McCain dumps top adviser Weaver predicted senator would support Iraq stay


WASHINGTON – John McCain’s longtime top adviser, John Weaver, predicted last week that the senator would make the case to stay in Iraq to jump-start his faltering campaign. Weaver failed to predict, however, that he would be gone.

In a stunning move Tuesday, McCain shed Weaver, a close friend and the architect of his underdog New Hampshire primary win in 2000, as his chief campaign strategist.

He also collected the resignations of campaign manager Terry Nelson and two other top aides. McCain said he accepted their departures “with regret and deep gratitude for their dedication, hard work and friendship,” and pledged to stay in the presidential race, but GOP insiders consigned him to also-ran status.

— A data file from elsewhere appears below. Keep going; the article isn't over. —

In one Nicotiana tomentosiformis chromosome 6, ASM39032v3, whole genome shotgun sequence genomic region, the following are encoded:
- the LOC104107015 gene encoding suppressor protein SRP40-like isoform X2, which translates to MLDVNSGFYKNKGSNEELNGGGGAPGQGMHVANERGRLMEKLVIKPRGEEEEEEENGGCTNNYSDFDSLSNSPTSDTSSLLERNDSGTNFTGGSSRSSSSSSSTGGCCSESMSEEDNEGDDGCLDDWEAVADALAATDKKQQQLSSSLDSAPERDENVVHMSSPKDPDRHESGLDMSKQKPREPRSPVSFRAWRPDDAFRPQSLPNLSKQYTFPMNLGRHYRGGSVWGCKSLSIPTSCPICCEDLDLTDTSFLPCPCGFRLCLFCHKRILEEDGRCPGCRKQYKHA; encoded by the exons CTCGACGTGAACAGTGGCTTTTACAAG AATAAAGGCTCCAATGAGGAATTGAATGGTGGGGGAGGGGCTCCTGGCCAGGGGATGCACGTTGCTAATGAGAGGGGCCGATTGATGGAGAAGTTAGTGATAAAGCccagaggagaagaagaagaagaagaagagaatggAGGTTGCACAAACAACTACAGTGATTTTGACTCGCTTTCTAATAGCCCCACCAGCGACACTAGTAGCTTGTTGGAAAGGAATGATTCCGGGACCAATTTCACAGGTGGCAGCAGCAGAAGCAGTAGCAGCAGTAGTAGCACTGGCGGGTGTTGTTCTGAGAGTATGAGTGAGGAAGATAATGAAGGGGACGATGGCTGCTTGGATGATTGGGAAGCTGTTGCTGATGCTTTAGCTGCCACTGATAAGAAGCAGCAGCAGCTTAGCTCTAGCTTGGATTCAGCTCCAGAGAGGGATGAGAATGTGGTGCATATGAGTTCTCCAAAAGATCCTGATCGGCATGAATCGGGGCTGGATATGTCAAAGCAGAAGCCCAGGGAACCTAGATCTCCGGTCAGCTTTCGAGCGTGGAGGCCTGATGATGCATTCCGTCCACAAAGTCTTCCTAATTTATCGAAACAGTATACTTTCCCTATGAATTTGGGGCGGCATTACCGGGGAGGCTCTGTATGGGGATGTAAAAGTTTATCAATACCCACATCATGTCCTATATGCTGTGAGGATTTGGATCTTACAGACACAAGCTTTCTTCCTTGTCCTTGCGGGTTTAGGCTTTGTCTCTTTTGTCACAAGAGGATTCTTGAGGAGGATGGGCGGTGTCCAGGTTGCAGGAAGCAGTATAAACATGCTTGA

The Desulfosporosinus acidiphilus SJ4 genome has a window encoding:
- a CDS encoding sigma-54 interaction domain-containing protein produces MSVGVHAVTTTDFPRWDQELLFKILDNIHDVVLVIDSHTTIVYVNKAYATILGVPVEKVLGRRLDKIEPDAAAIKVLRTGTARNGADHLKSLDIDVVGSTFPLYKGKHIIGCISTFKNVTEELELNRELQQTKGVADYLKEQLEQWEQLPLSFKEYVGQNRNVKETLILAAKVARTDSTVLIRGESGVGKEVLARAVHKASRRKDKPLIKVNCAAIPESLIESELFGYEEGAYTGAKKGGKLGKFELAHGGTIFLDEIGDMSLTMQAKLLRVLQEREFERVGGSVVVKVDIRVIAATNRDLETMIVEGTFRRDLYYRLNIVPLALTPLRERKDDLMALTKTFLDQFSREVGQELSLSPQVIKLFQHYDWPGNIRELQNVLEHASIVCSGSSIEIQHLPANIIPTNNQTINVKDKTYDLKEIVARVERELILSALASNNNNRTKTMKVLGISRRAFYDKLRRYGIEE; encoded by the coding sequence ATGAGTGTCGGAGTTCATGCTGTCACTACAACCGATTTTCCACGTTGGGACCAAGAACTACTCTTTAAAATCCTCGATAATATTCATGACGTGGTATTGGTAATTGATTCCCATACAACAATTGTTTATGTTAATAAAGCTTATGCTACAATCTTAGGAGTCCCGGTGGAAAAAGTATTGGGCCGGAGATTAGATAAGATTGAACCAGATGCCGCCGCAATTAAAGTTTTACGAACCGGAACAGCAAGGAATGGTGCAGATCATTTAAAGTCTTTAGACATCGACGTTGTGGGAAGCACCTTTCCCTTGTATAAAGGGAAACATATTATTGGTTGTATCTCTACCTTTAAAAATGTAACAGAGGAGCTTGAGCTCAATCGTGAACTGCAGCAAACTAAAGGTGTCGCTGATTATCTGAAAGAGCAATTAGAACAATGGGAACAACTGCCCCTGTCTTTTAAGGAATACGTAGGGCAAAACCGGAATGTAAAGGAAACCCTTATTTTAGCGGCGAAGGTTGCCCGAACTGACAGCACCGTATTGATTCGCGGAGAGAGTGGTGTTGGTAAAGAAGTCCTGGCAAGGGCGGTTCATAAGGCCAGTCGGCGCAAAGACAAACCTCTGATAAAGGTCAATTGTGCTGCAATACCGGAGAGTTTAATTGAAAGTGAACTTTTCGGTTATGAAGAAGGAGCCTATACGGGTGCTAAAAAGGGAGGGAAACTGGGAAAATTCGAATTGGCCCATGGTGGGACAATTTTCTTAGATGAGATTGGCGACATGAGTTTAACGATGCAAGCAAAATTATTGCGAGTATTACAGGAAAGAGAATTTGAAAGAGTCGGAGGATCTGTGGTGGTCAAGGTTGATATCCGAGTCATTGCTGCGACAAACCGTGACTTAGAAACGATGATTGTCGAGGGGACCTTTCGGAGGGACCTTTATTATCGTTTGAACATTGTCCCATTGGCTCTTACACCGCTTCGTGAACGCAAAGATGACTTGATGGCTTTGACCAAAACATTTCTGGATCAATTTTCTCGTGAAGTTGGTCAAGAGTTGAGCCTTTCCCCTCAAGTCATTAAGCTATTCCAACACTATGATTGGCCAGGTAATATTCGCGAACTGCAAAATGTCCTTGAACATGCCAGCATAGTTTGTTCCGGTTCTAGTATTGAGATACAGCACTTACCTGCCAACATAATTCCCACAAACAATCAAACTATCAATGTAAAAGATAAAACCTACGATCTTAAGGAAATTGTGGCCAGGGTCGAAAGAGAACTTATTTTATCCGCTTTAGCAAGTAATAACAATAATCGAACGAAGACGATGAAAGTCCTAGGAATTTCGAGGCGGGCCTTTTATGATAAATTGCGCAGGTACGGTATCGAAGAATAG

Even before the staff shakeup, a prominent Republican strategist not affiliated with another presidential hopeful said that McCain was “on a ventilator, and he ain’t going to wake up.”

GOP consultant Rich Galen, whose son, Reed Galen, was among the aides working without salary who bolted McCain, said “what we may be seeing is that McCain’s time has come and gone.”

McCain tapped Rick Davis, another longtime aide who often crossed swords with Weaver, to take over as chief strategist.

McCain acted after his support for the Iraq troop surge and President Bush’s failed immigration bill dried up his donor base and left him with only $2 million in the bank.